All the world’s a stage,
And all the men and women merely players;
They have their exits and their entrances,
And one man in his time plays many parts . . .
William Shakespeare, As You Like It, Act II, Scene VII
I love the theatre. I love to watch performances.The performers I’ve seen range from local people who love theatre as much as I do, to Sir Ian McKellen.
We have lots of theatre in the Bay Area, everything from the American Conservatory Theatre to Berkeley Rep to TheatreWorks to Broadway road shows.
There are also many local little theatre groups. Here in Alameda, we have the Altarena Playhouse, performing since 1938. I have subscribed for years and find the offerings and the performances consistently good..
I also like to act. The smell of the greasepaint, the roar of the crowd. There’s nothing like a standing ovation, a showstopper, or making the audience laugh at the point where they’re supposed to laugh.
Way back when I was in elementary school, I wrote a play based on a book I’d read. My teacher was so impressed that my class then performed the play for the younger grades.
When I went off to college, I declared an English major with a minor in Theatre. Then I switched gears, to a Theatre major and English minor.
That was back in the days when I thought I was going to be a teacher, a plan that lasted until I took my first education class and realized that wasn’t my career path. Let’s face it, in my high school days, the counselors assumed that female students were going to be teacher or nurses, and I blanch at the sight of needles.
My sojourn as a Theatre major lasted through my sophomore year in college. Then I switched schools and went on to another major, Journalism. But I retained my love of theatre.
Before joining the Navy, I did some stage work in a local little theatre, playing the mother in Neil Simon’s Come Blow Your Horn. The role involves a lengthy monologue when the mother is looking for a pad and paper to take a phone message, and can’t find the items and gets the message all wrong.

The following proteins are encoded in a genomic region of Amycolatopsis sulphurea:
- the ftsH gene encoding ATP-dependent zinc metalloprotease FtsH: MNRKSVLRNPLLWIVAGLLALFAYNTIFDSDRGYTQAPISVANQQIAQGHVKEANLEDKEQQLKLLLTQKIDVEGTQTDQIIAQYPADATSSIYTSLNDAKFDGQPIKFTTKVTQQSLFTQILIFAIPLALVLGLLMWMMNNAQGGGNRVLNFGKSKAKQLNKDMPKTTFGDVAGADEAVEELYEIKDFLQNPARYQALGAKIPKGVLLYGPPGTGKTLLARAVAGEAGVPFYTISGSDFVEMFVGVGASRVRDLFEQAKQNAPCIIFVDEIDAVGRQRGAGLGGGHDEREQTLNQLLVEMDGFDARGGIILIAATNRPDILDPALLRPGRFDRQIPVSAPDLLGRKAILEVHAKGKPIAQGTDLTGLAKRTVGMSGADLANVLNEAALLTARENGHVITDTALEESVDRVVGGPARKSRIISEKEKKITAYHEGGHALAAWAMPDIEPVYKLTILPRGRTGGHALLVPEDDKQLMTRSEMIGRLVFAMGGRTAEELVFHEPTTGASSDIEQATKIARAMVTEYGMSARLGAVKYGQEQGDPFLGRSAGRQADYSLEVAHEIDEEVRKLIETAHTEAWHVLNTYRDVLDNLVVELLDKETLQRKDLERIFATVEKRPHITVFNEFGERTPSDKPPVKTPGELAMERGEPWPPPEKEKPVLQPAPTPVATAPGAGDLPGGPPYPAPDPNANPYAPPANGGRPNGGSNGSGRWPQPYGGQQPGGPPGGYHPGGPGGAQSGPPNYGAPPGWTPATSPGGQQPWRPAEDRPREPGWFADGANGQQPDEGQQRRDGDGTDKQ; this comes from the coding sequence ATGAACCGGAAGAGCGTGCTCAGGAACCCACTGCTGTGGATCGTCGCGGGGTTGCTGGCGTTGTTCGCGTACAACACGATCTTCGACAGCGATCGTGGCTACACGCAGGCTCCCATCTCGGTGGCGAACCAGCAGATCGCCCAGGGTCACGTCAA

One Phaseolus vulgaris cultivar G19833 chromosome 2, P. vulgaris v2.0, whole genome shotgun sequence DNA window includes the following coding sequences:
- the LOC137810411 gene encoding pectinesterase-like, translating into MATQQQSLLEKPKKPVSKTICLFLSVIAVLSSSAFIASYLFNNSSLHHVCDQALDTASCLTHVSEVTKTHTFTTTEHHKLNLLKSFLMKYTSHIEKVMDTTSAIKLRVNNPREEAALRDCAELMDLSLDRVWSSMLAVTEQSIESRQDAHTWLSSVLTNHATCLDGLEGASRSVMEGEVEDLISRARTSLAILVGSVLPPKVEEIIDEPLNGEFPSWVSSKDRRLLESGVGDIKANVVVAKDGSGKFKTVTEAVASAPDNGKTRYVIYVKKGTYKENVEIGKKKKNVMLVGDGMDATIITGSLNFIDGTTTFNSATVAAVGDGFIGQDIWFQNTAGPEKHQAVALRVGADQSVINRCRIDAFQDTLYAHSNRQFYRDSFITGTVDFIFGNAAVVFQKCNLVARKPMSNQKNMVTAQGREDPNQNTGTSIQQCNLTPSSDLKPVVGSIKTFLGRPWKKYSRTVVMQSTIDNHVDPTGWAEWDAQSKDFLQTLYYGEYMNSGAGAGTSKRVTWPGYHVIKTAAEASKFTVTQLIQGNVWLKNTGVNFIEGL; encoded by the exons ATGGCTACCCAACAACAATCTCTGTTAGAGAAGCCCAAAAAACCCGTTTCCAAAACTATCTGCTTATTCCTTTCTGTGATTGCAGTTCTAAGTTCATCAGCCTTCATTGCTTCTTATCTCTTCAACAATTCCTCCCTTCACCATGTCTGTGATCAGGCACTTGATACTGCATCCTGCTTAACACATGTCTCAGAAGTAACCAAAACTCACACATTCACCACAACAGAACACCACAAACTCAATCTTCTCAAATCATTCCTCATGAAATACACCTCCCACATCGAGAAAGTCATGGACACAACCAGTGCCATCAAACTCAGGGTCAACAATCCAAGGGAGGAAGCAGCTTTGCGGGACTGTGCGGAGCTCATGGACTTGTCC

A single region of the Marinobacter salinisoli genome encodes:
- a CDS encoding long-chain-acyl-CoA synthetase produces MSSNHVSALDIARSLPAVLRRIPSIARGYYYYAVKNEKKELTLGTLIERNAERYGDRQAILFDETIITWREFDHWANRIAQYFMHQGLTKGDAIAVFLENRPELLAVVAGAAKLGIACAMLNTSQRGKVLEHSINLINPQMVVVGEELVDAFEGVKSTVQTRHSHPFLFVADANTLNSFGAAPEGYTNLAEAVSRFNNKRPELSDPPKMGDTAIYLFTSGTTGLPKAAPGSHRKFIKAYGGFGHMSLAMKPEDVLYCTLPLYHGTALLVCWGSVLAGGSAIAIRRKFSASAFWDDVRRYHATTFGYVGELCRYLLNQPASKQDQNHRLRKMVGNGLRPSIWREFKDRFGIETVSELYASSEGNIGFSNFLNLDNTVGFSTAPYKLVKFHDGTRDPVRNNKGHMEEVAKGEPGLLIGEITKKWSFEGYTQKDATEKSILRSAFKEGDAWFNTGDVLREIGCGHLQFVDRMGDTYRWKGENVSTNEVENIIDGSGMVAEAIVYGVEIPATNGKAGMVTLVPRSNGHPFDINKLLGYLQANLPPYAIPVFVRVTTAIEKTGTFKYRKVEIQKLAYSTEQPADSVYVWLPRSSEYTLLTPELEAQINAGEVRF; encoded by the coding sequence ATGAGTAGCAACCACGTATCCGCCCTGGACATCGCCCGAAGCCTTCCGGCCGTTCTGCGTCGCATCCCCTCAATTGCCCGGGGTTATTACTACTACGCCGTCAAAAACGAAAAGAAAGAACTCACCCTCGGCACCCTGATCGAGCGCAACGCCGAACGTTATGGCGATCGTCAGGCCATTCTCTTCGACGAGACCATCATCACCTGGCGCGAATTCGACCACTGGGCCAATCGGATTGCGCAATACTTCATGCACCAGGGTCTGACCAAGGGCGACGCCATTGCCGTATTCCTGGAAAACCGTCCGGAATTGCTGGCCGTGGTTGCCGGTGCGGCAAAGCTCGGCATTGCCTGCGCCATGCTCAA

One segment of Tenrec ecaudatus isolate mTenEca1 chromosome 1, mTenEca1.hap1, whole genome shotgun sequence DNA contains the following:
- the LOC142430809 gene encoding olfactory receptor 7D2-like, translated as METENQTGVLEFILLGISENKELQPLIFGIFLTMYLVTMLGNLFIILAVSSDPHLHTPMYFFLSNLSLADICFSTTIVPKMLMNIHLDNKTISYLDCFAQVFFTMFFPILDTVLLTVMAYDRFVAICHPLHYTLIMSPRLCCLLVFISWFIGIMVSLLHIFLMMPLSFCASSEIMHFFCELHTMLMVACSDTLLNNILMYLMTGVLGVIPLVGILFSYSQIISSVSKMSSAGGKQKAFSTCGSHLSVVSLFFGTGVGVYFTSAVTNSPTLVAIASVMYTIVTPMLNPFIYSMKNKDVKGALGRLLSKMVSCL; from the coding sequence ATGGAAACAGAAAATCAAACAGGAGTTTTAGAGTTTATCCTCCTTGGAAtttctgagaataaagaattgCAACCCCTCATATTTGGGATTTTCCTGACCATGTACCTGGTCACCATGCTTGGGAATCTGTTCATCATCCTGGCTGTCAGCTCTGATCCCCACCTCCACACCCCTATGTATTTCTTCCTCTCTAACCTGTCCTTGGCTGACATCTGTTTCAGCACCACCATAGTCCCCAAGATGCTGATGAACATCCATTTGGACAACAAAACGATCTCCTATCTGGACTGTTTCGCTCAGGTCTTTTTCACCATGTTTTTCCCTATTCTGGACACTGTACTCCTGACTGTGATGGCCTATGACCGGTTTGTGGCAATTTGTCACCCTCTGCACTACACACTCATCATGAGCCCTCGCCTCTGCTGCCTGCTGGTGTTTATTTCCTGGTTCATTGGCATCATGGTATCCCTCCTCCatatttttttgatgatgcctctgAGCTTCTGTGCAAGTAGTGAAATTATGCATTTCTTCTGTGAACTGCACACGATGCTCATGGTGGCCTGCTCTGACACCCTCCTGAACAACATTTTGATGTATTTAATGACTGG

The first night we performed, I pulled out the drawer in a coffee table and couldn’t get it shut. I was heart-poundingly distracted as I performed my lines. The next night I was more careful with the drawer and able to focus on giving my performance. I was rewarded with a showstopper, which means the audience applauded when I finished my bit. And yes, it felt wonderful.
On to the Navy, and my duty station in Guam. I got involved with a group called the Million Dollar Players, which was made up of Navy enlisted personnel as well as military wives and kids. Their previous productions had been melodrama, performed at various enlisted and officers’ clubs all over the island.
Let’s do something different, I suggested. I had just the play, Noel Coward’s Blithe Spirit. And I was delighted to be cast in one of the best roles of all time, the eccentric medium Madame Arcati, who manages to call forth a ghost.
I haven’t done any acting on stage since those Navy days on Guam, though every now and then I think about auditioning for something. Sure, as though I could fit that into my already busy schedule.
But I have performed. I’ve put those acting skills to good use as an author, every time I read from one of my books. More importantly, I’ve used those skills as I plot my novels and create characters to populate them.
So all the world is a stage, even if it’s the podium at a local library, or my keyboard and my imagination. I have indeed played many parts.